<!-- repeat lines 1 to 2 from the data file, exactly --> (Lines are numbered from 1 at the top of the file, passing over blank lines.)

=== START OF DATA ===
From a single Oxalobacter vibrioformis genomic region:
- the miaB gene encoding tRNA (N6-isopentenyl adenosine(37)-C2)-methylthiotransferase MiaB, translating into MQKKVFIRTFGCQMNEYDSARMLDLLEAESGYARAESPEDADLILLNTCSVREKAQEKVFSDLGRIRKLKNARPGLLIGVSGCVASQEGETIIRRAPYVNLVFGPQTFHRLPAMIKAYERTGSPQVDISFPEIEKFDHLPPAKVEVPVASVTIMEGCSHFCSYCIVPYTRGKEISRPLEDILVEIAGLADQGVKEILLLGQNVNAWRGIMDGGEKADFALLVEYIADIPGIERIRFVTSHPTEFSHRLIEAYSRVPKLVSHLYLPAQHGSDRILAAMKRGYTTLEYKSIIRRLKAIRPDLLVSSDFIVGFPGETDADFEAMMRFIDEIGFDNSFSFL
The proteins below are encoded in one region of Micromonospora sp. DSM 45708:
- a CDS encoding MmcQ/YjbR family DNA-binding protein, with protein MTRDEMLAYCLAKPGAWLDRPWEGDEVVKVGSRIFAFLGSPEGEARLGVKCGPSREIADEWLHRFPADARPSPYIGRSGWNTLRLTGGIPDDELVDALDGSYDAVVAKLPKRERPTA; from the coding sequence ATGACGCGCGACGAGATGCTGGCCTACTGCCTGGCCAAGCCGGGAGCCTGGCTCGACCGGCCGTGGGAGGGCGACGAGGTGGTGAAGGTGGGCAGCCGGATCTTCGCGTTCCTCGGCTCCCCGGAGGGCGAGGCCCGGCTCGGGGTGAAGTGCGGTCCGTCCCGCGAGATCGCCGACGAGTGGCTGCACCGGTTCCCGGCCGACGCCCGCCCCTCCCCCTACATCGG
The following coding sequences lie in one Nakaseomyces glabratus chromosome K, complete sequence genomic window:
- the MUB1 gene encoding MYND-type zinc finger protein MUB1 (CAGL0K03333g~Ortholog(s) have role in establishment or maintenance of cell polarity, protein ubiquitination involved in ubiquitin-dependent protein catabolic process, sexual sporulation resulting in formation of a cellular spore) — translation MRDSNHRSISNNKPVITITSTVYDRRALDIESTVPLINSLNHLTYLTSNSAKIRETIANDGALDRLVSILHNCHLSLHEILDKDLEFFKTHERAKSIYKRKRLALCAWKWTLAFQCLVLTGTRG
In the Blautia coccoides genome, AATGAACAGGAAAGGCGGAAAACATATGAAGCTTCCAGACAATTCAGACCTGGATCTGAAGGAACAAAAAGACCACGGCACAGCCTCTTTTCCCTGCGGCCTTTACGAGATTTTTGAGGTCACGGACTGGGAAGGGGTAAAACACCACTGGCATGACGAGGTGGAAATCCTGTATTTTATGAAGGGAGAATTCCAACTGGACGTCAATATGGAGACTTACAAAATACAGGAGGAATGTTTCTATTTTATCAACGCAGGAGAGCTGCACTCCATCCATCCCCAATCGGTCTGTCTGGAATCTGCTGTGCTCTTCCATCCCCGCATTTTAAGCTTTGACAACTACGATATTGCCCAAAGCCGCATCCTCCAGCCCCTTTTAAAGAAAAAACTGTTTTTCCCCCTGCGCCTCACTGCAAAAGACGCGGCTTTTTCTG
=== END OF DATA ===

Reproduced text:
From a single Oxalobacter vibrioformis genomic region:
- the miaB gene encoding tRNA (N6-isopentenyl adenosine(37)-C2)-methylthiotransferase MiaB, translating into MQKKVFIRTFGCQMNEYDSARMLDLLEAESGYARAESPEDADLILLNTCSVREKAQEKVFSDLGRIRKLKNARPGLLIGVSGCVASQEGETIIRRAPYVNLVFGPQTFHRLPAMIKAYERTGSPQVDISFPEIEKFDHLPPAKVEVPVASVTIMEGCSHFCSYCIVPYTRGKEISRPLEDILVEIAGLADQGVKEILLLGQNVNAWRGIMDGGEKADFALLVEYIADIPGIERIRFVTSHPTEFSHRLIEAYSRVPKLVSHLYLPAQHGSDRILAAMKRGYTTLEYKSIIRRLKAIRPDLLVSSDFIVGFPGETDADFEAMMRFIDEIGFDNSFSFL